- "Recommendations on accidental radioactive contamination of human food and animal feeds were issued in 1982 by the Food and Drug Administration (FDA) (FDA 1982, Shleien et al 1982). Since then, there have been enough significant advancements related to emergency planning to warrant updating the recommendations." (pg. 1).
- "DILs [Derived Intervention Levels] are limits on the concentrations permitted in human food distributed in commerce. ... Comparable limits were not provided in the 1982 FDA recommendations. DILs apply during the first year after an accident." (pg. 3).
- "The 1982 FDA recommendations were developed from the prevailing scientific understanding of the relative risks associated with radiation as described in the 1960 and 1961 reports of the Federal Radiation Council (FRC 1960, 1961). Since 1982, FDA and the other federal agencies in the United States have adopted the methodology and terminology for expressing radiation doses provided by the International Commission on Radiological Protection (ICRP) in 1977 (ICRP 1977, ICRP 1984a, EPA 1987)." (pg. 5).
- "The equation given below is the basic formula for computing DILs.
- "The food monitoring results from FDA and others following the Chernobyl accident support the conclusion that I-131, Cs-134 and Cs-137 are the principal radionuclides that contribute to radiation dose by ingestion following a nuclear reactor accident, but that Ru-103 and Ru-106 also should be included (see Appendix C)." (pg. 10). ... "DIL is equivalent to, and replaces the previous FDA term Level of Concern (LOC)." (pg. 12).
- "The types of accidents and the principal radionuclides for which the DILs were developed are:
- nuclear reactors (I-131; Cs-134 + Cs-137; Ru-103 + Ru-106),
- nuclear fuel reprocessing plants (Sr-90; Cs-137; Pu-239 + Am-241),
- nuclear waste storage facilities (Sr-90; Cs-137; Pu-239 + Am-241),
- nuclear weapons (i.e., dispersal of nuclear material without nuclear detonation) (Pu-239), and
- radioisotope thermoelectric generators (RTGs) and radioisotope heater units (RHUs) used in space vehicles (Pu-238)." (pg. 13).
- "For each radionuclide, DILs were calculated for six age groups using Protective Action Guides, dose coefficients, and dietary intakes relevant to each radionuclide and age group. The age groups included 3 months, 1 year, 5 years, 10 years, 15 years and adult (>17 years). The dose coefficients used were from ICRP Publication 56 (ICRP 1989)."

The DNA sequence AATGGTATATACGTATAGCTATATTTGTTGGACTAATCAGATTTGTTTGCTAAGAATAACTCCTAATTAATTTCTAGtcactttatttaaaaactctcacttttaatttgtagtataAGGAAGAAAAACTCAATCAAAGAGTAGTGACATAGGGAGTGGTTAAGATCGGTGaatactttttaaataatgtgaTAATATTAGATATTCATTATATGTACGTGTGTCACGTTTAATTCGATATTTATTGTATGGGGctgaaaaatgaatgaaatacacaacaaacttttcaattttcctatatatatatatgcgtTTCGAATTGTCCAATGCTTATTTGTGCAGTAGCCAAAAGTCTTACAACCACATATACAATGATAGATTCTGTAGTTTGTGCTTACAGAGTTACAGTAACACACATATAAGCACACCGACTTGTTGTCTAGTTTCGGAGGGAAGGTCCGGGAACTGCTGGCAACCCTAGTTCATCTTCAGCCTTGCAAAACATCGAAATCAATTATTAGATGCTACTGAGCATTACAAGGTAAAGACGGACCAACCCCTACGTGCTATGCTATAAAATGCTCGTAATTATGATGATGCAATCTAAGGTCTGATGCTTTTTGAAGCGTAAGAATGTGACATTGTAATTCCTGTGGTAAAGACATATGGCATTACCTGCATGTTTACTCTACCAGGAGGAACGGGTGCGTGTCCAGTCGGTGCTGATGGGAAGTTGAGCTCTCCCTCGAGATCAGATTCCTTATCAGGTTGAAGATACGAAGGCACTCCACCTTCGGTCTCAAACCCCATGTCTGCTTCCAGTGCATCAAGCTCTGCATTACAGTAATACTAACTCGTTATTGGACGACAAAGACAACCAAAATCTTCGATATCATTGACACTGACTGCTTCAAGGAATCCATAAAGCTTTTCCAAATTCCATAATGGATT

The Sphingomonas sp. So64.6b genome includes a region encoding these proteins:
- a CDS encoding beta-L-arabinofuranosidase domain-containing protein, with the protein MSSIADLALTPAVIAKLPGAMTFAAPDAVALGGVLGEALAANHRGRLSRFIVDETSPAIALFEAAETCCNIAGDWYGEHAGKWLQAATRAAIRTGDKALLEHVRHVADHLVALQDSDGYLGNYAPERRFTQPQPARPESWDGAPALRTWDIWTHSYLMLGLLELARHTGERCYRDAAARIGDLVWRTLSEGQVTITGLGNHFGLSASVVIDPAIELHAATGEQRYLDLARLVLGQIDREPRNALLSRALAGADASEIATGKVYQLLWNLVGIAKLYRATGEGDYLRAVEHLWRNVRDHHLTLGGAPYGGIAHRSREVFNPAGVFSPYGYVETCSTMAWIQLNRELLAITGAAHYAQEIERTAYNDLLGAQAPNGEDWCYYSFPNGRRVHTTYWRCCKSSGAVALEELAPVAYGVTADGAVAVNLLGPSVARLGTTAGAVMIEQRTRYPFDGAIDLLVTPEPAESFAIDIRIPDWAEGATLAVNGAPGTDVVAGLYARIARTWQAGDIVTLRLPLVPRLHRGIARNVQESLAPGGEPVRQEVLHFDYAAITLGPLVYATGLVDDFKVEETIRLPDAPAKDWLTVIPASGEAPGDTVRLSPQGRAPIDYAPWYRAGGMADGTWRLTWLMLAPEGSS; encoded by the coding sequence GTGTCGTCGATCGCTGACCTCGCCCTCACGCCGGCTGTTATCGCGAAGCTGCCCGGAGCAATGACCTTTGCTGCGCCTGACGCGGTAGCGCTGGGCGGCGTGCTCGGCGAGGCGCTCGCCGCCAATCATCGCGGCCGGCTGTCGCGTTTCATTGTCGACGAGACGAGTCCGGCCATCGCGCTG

|intervention level of dose (Sv)|
|DIL (Bq/kg) =|
|f x Food Intake (kg) x DC (Sv/Bq)|
- 0 - 0.25 Sv (0 - 250 mSv): None
- 0.25 - 1 Sv (250 - 1000 mSv): Some people feel nausea and loss of appetite; bone marrow, lymph nodes, and spleen damaged
- 1 - 3 Sv (1000 - 3000 mSv): Mild to severe nausea, loss of appetite, infection; more severve bone marrow, lymph node, and spleen damage; recovery probable, not assured
- 3 - 6 Sv (3000 - 6000 mSv): Severe nausea, loss of appetite; hemorrhaging, infection, diarrhea, peeling of skin, and sterility; death if untreated
- 6 - 10 Sv (6000 - 10,000 mSv): Above symptoms plus central nervous system impairment; death expected
- Above 10 Sv (10,000 mSv): Incapacitation and death
- 3.7 Bq/m2: Begin monitoring of ambient exposure radiation levels (microsieverts per hour), terrestrial contamination levels above background (Cs-137, Bq/m2), and rainwater (I-131, Bq/l) via the EPA, CDC, DOE, FDA, IAEA, state, and local websites.
- 37 Bq/m2: Expand monitoring to include measurements of local contamination of food, water, and milk by indicator nuclides I-131 and Cs-137 as measured in Bq/kg or Bq/l. Begin protective actions: avoid exposure to rainfall events, remove shoes and clothing before entering domestic environments, and shower after exposure to rain.
- 370 Bq/m2: Expand protective actions: stay indoors whenever possible, close windows, seal openings, cover gardens with tarps, shelter livestock, avoid ingestion of leafy vegetables and fruits harvested in fallout areas. Expand monitoring of food, water, and milk; discard or avoid ingesting foods and water contaminated by the indicator nuclides I-131 and Cs-137 above 370 Bq/kg or Bq/l (10,000 picocuries, the protection action level used by the US FDA to dispose of imported foods contaminated by Chernobyl-derived fallout). Continue monitoring of ambient radiation levels.
- 3,700 Bq/m2: Expand protective actions to restrict movement of children, outside workers, nonessential travel, and recreational activities such as hiking and sunbathing. Closely monitor food, milk, and water intake, sources, and radiation levels. Continue use of information technology to keep informed of ongoing emissions. Immediate sheltering is the best option to avoid exposure to a passing plume.
- 37,000 Bq/m2: Prepare to evacuate to a safer zone, e.g. the southern hemisphere or another planet.
Nuclear weapons fallout levels
- Denmark: maximum fallout deposition occurred in 1963: 988 Bq/m2 Cs-137 (RISO National Lab)
- US: maximum fallout deposition occurred in 1963: +/-2,500 Bq/m2 Cs-137 (downwind) Weapons testing location depositions were much higher but deposition levels are classified information.